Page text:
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Edit: not sure how I'm expected to display multiplication using the syntax here, but assume there's a X or star or whatever between 15 and i etc.

I was trying to initiate this statement here, which I can do:
for i=1,4 do
print(i, 15i-14, 15i-14, 14)
end

But then I wanted to move the diagonal array of 4 numbers with the arrow keys around the screen. I tried the code below but keep getting errors. I'm guessing my argument is setup wrong and I can't call i as the same variable in all these statements and make it work...? Can someone help me understand the immediate problems with the code, and then afterwards if viable suggest an alternative method of doing so. I'm still learning so my immediate concern is figuring out what is wrong here specifically.

function _init()
j= {
x=15i-14,
y=15
i-14
}
end

function _update()
if btn(0) then j.x-=1 end
if btn(1) then j.x+=1 end
if btn(2) then j.y-=1 end
if btn(3) then j.y+=1 end
end

function _draw()
cls(0)
for i=1,4 do
print(i,j.x,j.y,14)
end
end

Even in the API demo I copy the code for the similar statment, but when i run it on its own it doesn't work. I don't understand why this here doesn't work on its own either:

cls()
for i=0,15 do
print(i,x,2,i)
x = x + 6 + flr(i/10)*4
end

P#65880 2019-07-16 08:50 ( Edited 2019-07-16 09:03)

Hi

The issue isn't really with the for statement - that's working fine. The issue is that the values j.x and j.y are computed once in _init, and aren't able to remember that they were computed from i. (in fact, your script won't even run, because when the code to create j is executed, nothing knows about i, so it doesn't know what value to compute)

There are a number of ways you could fix this, but perhaps the simplest is perhaps this:

j = { x=1, y=1 }

function _update()
    if btn(0) then j.x-=1 end
    if btn(1) then j.x+=1 end
    if btn(2) then j.y-=1 end
    if btn(3) then j.y+=1 end
end

function _draw()
    cls(0)
    for i=1,4 do
        print(i,15*i+j.x,15*i+j.y,14)
    end
end

An alternative might be to define a function to compute the x and y positions for each i, perhaps something like:

j = {x=1,y=1}

function posx(i)
    return j.x + 15*i
end
function posy(i)
    return j.y + 15*i
end

function _update()
    if btn(0) then j.x-=1 end
    if btn(1) then j.x+=1 end
    if btn(2) then j.y-=1 end
    if btn(3) then j.y+=1 end
end

function _draw()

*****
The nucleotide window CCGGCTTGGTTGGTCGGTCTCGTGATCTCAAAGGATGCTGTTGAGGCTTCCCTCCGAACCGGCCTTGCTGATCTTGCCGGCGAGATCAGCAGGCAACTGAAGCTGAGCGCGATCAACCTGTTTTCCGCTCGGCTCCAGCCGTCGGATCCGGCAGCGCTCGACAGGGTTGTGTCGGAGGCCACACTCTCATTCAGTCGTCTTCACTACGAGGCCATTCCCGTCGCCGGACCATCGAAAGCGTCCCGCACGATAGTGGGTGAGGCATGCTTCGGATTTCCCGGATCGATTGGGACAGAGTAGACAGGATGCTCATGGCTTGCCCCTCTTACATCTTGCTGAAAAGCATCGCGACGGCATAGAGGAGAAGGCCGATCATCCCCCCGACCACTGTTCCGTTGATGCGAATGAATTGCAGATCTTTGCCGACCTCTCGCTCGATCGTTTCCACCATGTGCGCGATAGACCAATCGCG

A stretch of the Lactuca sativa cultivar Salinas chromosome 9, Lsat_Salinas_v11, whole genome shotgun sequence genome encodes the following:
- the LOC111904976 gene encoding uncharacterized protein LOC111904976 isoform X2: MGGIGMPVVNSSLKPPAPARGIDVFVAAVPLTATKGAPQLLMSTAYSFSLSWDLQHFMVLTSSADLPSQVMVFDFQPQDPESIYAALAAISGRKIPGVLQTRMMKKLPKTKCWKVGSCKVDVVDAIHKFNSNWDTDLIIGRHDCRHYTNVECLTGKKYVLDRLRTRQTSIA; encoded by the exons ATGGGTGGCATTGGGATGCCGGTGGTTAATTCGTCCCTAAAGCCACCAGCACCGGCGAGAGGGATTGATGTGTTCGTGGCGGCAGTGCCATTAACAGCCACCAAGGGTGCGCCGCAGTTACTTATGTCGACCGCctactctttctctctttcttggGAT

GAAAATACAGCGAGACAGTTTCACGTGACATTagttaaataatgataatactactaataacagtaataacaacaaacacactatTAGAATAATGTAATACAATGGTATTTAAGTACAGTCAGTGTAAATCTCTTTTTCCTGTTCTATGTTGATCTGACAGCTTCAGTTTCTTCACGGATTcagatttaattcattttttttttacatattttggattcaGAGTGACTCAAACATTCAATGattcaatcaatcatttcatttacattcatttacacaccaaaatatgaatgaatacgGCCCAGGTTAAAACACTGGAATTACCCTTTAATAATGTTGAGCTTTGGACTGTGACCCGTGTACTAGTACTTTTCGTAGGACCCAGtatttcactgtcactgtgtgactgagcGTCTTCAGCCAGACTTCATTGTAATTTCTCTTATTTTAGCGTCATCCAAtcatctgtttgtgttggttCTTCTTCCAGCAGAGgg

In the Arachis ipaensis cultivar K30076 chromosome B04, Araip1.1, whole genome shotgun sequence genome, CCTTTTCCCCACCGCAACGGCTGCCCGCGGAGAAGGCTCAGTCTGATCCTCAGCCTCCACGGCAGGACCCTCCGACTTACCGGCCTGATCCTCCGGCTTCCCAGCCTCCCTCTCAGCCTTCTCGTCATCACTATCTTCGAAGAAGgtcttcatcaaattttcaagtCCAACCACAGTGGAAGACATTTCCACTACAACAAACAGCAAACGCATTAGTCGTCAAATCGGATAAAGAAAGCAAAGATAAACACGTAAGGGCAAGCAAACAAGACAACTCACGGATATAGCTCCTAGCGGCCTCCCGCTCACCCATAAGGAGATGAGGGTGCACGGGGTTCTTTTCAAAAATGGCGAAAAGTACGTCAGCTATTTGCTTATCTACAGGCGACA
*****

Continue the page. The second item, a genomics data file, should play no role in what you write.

cls(0)
    for i=1,4 do
        print(i,posx(i),posy(i),14)
    end
end

Hope that helps!

--alex

P#65883 2019-07-16 10:44

If I define i in it though shouldn't I be able to get the original code to work?

Like I see now the problem with:
cls()
for i=0,15 do
print(i,x,2,i)
x = x + 6 + flr(i/10)*4
end

Was as you described, a value wasn't defined before being used (x in this case). Setting x=0 fixes that though.

Can't I do the same with this code then:

function _init()
--assigning i a value in init this time
i=1,4

j= {
x=15i-14,
y=15i-14
}
end

function _update()
if btn(0) then j.x-=1 end
if btn(1) then j.x+=1 end
if btn(2) then j.y-=1 end
if btn(3) then j.y+=1 end
end

function _draw()
cls(0)
for i=1,4 do
print(i,j.x,j.y,14)
end
end

This generates an error though. If I change the for statement to an if statement where its only checking for a single number like:
i=1
if i ==1 then
print(i,j.x....etc
It works! So how...would I write that in similar manner to get it to work for a for loop if it works for a single number check if statement? Your code is the way I should have written it, but i'm trying to wrap my head around how things work still..especially this 'for' stuff its confusing me when or why I should use it. So I guess the question is how can I define it in init so that its able to do the calculations in draw as shown?

As well with:
cls()
x=0
for i=0,15 do
print(i,x,2,i)
x = x + 6 + flr(i/10)*4

Why is the flr(i/10)*4 calculation, something so complicated, necessary...? I get that it works fine without it when generating single digit numbers up to 9, and that its there to make sure the double digits display evenly space. But I don't get why if we're only dealing with i=10,15....why can't we just assign more space with something simpler like x+10? If we draw just i=10,15 all that's necessary is a x=x+10 for them to display properly. If we draw just i=0,9 then x+6 is all that's necessary. But if I make a setup like:

cls()
x=0
for i=0,15 do
print(i,x,2,i)
if i>10 then x=x+10
else
x = x + 6
end
end

the 10 and the 11 are wrong but everything else is fine....I don't get it. Using the flr(i/10)*4 fixes everything but I still don't get why.

P#65897 2019-07-17 05:37 ( Edited 2019-07-17 06:02)

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